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Sunday, October 1, 2023

Former National Security Coordinator Raises Concern About High Unemployment Rate |

A former National Security Coordinator, Mr Francis Poku, has said good governance and regime protection is a guarantee to national security and stability.

“If we are able to ensure good governance, then we wouldn’t have problems with threats of violent extremism and radicalism in the country,” he stated.

Mr Poku said the high unemployment rate and underdevelopment create dissatisfaction and thereby undermined national peace and stability.

The former national security coordinator under the former President John Agyekum Kufuor’s government was speaking at the Regional Dialogue session on trending conflict issues in Sunyani.

The National Catholic Secretariat organised the day’s session, attended by traditional leaders, representatives of religious bodies, security services, youth groups, policy implementers, trade associations and Senior High School students.

It was on the theme: “Trending Conflicts in Ghana, Fertile Grounds for Violent Extremism: A Call for Action,” and was in line with the Sahel Peace Initiative project being implemented by the Secretariat with funding from the Catholic Relief Services, a non-governmental organization.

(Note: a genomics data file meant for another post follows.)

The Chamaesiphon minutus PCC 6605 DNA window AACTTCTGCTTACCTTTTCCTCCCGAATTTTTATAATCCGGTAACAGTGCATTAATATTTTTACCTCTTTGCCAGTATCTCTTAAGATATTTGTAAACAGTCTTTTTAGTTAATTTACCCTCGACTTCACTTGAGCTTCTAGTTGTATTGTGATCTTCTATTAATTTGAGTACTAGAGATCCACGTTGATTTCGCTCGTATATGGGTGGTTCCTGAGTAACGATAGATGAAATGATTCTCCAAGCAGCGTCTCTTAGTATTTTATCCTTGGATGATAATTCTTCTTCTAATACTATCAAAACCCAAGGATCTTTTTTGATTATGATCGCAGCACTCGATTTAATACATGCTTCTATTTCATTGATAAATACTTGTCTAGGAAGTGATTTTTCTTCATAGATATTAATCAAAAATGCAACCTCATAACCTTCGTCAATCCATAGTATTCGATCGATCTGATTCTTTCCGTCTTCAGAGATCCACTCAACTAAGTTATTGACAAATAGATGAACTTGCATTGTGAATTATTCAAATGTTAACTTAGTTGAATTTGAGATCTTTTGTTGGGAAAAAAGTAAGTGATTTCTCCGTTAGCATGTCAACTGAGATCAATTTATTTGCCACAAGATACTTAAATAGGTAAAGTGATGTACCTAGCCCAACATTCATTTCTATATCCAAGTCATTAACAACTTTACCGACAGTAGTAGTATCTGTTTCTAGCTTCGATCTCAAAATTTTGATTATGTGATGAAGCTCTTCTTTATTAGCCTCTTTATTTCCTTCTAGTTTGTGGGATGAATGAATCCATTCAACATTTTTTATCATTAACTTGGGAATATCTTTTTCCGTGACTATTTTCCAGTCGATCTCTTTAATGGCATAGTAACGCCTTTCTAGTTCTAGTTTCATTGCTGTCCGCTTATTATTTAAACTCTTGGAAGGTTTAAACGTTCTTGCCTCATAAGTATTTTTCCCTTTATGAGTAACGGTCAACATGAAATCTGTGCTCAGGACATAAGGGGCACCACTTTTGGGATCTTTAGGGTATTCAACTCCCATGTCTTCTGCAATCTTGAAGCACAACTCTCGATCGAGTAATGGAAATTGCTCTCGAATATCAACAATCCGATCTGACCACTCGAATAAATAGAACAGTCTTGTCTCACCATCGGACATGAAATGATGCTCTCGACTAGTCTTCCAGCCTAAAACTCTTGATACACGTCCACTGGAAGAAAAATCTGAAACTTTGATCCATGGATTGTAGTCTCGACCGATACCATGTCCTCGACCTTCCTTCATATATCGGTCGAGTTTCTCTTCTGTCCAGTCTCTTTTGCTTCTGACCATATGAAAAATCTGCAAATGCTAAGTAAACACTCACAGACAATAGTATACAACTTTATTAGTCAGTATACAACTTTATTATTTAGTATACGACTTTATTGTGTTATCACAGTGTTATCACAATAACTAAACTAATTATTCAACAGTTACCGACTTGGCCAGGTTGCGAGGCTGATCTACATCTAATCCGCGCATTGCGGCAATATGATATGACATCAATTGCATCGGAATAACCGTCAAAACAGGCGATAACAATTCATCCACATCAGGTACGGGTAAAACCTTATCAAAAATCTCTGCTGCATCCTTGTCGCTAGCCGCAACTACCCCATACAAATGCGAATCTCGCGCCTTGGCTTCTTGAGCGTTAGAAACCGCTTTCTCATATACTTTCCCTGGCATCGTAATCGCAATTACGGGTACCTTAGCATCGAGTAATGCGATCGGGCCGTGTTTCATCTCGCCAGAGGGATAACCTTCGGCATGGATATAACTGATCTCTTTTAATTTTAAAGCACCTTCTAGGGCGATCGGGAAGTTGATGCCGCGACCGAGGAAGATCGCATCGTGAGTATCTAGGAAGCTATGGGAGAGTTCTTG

Citing Burkina Faso as an example, Mr Poku said about 60 per cent of that country had been taken over by rebels and people could not go on with their normal lives.

“In fact, Ghana must ensure we don’t run into that kind of situation where traditional chiefs had been slaughtered openly before their subjects,” he stated.

Insecurity, Mr Poku emphasized, remained a serious problem, hence the need for the nation to do more by tackling its security threats proactively to sustain national stability.

Mr George Agbozo, a Senior Lecturer at the Catholic University of Ghana and an Alternative Dispute Resolution (ADR) Practitioner, expressed regret that the citizenry had certain misconceptions about governance, with some gradually losing faith in the judicial system.

This, he added, had the potential to breed a culture of violence and extremism, if not tackled proactively.

Madam Justina Owusu-Banahene, the Bono Regional Minister mentioned chieftaincy conflicts, illegal mining, unemployment, and activities of nomadic Fulani herdsmen as some of the security challenges, which needed attention in the region.

She commended the organisers for the dialogue and expressed the hope that it would strategise and help provide realistic interventions to tackle the threats of security, not only in the region but the nation by extension.

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